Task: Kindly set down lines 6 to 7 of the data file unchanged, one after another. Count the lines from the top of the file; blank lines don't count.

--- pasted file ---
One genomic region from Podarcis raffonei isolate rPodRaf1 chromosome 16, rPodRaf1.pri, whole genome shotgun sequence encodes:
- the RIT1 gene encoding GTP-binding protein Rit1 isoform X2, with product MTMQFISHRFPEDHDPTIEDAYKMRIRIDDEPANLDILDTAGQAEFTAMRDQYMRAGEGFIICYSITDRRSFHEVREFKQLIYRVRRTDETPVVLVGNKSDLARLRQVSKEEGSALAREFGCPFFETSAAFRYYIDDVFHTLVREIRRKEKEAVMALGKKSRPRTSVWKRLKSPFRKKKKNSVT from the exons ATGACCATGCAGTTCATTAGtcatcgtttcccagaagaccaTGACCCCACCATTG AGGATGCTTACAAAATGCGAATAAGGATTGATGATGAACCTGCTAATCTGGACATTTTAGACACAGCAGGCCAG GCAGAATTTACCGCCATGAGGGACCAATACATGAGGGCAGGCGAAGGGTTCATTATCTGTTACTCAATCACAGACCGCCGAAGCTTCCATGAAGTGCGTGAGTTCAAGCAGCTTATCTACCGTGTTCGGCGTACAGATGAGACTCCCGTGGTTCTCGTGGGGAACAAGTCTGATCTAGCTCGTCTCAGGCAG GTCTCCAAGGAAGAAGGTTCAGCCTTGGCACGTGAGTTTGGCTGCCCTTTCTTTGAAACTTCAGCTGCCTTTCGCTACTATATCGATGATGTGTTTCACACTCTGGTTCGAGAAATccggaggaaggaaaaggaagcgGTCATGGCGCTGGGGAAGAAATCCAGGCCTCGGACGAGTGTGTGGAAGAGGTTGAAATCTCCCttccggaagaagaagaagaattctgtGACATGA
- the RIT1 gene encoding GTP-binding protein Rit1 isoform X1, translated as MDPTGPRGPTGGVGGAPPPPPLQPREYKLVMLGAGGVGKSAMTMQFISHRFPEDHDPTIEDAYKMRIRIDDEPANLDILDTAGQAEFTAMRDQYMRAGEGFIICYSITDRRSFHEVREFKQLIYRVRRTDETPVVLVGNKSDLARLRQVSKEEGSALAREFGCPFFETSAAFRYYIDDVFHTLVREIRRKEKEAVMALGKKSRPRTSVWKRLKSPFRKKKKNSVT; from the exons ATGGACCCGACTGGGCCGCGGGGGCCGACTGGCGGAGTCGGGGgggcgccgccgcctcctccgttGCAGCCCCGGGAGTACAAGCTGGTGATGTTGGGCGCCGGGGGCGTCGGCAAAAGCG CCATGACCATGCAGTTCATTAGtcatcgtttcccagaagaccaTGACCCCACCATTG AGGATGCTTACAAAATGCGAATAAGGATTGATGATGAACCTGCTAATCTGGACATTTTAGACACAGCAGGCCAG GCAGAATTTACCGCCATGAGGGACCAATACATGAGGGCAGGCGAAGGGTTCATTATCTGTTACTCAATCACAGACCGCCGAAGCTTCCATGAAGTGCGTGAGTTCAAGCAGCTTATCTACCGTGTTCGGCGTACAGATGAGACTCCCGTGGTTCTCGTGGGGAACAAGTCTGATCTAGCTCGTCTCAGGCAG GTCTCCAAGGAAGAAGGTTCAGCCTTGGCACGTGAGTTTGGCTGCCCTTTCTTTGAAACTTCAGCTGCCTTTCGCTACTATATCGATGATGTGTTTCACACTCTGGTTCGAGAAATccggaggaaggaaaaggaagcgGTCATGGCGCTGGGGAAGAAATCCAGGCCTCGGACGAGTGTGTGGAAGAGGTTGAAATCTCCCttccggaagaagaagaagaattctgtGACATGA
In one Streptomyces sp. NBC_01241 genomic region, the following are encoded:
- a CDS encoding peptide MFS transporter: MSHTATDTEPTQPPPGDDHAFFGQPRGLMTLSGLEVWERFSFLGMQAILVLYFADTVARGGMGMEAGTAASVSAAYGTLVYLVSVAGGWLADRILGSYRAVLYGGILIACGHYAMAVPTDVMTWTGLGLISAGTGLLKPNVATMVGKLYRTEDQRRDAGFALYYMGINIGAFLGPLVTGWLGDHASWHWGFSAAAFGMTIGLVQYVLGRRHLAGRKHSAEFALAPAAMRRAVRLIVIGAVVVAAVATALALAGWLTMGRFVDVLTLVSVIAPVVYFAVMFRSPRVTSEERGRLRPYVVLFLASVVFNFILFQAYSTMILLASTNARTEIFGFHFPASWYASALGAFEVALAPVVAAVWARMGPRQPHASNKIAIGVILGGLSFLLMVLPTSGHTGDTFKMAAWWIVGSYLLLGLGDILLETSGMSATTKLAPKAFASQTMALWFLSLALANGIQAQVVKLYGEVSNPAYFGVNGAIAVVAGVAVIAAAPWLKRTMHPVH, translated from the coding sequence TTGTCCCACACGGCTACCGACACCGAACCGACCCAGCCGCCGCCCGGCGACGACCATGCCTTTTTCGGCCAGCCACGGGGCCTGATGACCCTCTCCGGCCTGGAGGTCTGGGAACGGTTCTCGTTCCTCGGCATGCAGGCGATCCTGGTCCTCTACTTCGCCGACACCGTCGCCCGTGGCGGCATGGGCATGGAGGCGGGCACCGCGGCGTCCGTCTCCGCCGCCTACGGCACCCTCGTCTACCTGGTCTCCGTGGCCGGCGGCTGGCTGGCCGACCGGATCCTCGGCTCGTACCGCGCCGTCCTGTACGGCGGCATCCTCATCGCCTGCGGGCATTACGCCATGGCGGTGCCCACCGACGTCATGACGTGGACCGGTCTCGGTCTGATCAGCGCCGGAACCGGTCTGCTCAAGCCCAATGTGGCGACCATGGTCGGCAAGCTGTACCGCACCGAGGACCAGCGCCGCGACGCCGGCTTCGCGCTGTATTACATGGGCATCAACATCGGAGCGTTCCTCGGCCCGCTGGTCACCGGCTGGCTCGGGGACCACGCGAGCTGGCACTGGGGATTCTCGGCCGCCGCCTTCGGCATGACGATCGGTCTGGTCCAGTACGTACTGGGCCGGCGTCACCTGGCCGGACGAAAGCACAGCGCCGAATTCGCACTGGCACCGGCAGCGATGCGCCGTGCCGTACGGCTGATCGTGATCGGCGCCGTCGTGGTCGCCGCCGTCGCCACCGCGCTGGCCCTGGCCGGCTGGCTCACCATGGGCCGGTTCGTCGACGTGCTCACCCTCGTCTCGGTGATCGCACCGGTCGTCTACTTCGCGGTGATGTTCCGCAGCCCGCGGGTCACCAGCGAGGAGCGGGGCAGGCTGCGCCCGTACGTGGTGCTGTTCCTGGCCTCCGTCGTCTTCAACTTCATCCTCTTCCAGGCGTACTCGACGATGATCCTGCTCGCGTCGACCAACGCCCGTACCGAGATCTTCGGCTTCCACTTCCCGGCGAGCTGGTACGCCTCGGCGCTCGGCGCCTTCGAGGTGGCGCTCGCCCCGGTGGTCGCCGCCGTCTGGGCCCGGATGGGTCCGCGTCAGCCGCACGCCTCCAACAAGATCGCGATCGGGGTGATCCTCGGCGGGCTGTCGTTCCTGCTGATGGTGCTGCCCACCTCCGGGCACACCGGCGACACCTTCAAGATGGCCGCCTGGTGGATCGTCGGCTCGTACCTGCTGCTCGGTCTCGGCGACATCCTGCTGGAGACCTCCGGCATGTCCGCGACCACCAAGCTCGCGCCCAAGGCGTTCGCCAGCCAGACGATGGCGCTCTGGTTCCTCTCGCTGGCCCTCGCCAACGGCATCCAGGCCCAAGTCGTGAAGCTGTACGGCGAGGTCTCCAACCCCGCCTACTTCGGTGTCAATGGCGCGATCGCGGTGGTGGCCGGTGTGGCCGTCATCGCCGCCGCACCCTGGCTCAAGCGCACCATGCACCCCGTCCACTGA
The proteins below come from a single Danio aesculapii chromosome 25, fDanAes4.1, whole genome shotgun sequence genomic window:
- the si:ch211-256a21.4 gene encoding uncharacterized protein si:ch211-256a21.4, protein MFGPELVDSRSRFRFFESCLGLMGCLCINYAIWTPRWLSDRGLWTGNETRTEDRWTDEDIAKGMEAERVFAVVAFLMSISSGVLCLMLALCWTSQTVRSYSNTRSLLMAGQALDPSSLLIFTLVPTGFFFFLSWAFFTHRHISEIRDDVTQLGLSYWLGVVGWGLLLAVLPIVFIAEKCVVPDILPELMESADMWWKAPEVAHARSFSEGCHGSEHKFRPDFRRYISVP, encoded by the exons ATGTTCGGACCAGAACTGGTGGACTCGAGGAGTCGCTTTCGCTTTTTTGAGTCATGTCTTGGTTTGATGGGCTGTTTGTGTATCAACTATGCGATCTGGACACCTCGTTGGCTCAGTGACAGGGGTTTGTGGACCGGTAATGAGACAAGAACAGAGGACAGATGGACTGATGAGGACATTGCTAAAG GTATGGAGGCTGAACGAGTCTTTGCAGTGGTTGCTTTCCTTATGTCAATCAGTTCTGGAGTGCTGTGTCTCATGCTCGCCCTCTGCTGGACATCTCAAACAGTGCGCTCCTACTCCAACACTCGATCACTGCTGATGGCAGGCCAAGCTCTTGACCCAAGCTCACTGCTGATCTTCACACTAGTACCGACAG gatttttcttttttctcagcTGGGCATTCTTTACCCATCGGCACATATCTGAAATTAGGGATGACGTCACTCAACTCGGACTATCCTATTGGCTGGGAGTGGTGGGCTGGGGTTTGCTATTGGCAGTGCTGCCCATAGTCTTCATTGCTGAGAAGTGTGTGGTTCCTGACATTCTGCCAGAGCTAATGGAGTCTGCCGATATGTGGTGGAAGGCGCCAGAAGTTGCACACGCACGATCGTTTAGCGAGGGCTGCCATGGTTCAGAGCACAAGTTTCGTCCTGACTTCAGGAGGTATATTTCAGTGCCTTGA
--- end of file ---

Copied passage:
The proteins below come from a single Danio aesculapii chromosome 25, fDanAes4.1, whole genome shotgun sequence genomic window:
- the si:ch211-256a21.4 gene encoding uncharacterized protein si:ch211-256a21.4, protein MFGPELVDSRSRFRFFESCLGLMGCLCINYAIWTPRWLSDRGLWTGNETRTEDRWTDEDIAKGMEAERVFAVVAFLMSISSGVLCLMLALCWTSQTVRSYSNTRSLLMAGQALDPSSLLIFTLVPTGFFFFLSWAFFTHRHISEIRDDVTQLGLSYWLGVVGWGLLLAVLPIVFIAEKCVVPDILPELMESADMWWKAPEVAHARSFSEGCHGSEHKFRPDFRRYISVP, encoded by the exons ATGTTCGGACCAGAACTGGTGGACTCGAGGAGTCGCTTTCGCTTTTTTGAGTCATGTCTTGGTTTGATGGGCTGTTTGTGTATCAACTATGCGATCTGGACACCTCGTTGGCTCAGTGACAGGGGTTTGTGGACCGGTAATGAGACAAGAACAGAGGACAGATGGACTGATGAGGACATTGCTAAAG GTATGGAGGCTGAACGAGTCTTTGCAGTGGTTGCTTTCCTTATGTCAATCAGTTCTGGAGTGCTGTGTCTCATGCTCGCCCTCTGCTGGACATCTCAAACAGTGCGCTCCTACTCCAACACTCGATCACTGCTGATGGCAGGCCAAGCTCTTGACCCAAGCTCACTGCTGATCTTCACACTAGTACCGACAG gatttttcttttttctcagcTGGGCATTCTTTACCCATCGGCACATATCTGAAATTAGGGATGACGTCACTCAACTCGGACTATCCTATTGGCTGGGAGTGGTGGGCTGGGGTTTGCTATTGGCAGTGCTGCCCATAGTCTTCATTGCTGAGAAGTGTGTGGTTCCTGACATTCTGCCAGAGCTAATGGAGTCTGCCGATATGTGGTGGAAGGCGCCAGAAGTTGCACACGCACGATCGTTTAGCGAGGGCTGCCATGGTTCAGAGCACAAGTTTCGTCCTGACTTCAGGAGGTATATTTCAGTGCCTTGA